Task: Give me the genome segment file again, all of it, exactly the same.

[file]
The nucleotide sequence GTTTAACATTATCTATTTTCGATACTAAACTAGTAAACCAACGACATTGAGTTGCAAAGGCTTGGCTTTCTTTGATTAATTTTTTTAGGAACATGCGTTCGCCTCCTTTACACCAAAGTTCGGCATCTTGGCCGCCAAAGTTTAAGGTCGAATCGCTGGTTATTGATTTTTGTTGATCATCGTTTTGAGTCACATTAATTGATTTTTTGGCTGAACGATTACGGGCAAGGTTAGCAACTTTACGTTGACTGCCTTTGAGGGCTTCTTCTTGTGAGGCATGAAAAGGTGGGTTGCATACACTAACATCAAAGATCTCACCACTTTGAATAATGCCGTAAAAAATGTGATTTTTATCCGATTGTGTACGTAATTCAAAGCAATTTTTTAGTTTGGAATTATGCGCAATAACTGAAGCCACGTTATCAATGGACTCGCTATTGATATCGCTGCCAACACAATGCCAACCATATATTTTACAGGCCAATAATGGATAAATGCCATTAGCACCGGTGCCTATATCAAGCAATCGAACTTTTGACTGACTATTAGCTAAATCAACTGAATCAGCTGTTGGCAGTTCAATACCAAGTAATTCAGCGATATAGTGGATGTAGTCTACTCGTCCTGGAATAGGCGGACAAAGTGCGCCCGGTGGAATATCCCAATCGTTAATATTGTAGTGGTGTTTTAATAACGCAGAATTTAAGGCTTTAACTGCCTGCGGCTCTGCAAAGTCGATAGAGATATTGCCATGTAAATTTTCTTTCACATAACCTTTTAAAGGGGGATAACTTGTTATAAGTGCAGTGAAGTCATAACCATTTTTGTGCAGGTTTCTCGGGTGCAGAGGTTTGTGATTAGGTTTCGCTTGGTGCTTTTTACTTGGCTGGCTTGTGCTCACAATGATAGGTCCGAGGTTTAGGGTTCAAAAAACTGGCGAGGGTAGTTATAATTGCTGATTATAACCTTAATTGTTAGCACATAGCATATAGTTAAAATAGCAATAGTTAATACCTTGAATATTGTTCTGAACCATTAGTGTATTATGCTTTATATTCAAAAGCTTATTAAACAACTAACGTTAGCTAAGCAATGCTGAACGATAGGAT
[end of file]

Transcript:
The nucleotide sequence GTTTAACATTATCTATTTTCGATACTAAACTAGTAAACCAACGACATTGAGTTGCAAAGGCTTGGCTTTCTTTGATTAATTTTTTTAGGAACATGCGTTCGCCTCCTTTACACCAAAGTTCGGCATCTTGGCCGCCAAAGTTTAAGGTCGAATCGCTGGTTATTGATTTTTGTTGATCATCGTTTTGAGTCACATTAATTGATTTTTTGGCTGAACGATTACGGGCAAGGTTAGCAACTTTACGTTGACTGCCTTTGAGGGCTTCTTCTTGTGAGGCATGAAAAGGTGGGTTGCATACACTAACATCAAAGATCTCACCACTTTGAATAATGCCGTAAAAAATGTGATTTTTATCCGATTGTGTACGTAATTCAAAGCAATTTTTTAGTTTGGAATTATGCGCAATAACTGAAGCCACGTTATCAATGGACTCGCTATTGATATCGCTGCCAACACAATGCCAACCATATATTTTACAGGCCAATAATGGATAAATGCCATTAGCACCGGTGCCTATATCAAGCAATCGAACTTTTGACTGACTATTAGCTAAATCAACTGAATCAGCTGTTGGCAGTTCAATACCAAGTAATTCAGCGATATAGTGGATGTAGTCTACTCGTCCTGGAATAGGCGGACAAAGTGCGCCCGGTGGAATATCCCAATCGTTAATATTGTAGTGGTGTTTTAATAACGCAGAATTTAAGGCTTTAACTGCCTGCGGCTCTGCAAAGTCGATAGAGATATTGCCATGTAAATTTTCTTTCACATAACCTTTTAAAGGGGGATAACTTGTTATAAGTGCAGTGAAGTCATAACCATTTTTGTGCAGGTTTCTCGGGTGCAGAGGTTTGTGATTAGGTTTCGCTTGGTGCTTTTTACTTGGCTGGCTTGTGCTCACAATGATAGGTCCGAGGTTTAGGGTTCAAAAAACTGGCGAGGGTAGTTATAATTGCTGATTATAACCTTAATTGTTAGCACATAGCATATAGTTAAAATAGCAATAGTTAATACCTTGAATATTGTTCTGAACCATTAGTGTATTATGCTTTATATTCAAAAGCTTATTAAACAACTAACGTTAGCTAAGCAATGCTGAACGATAGGAT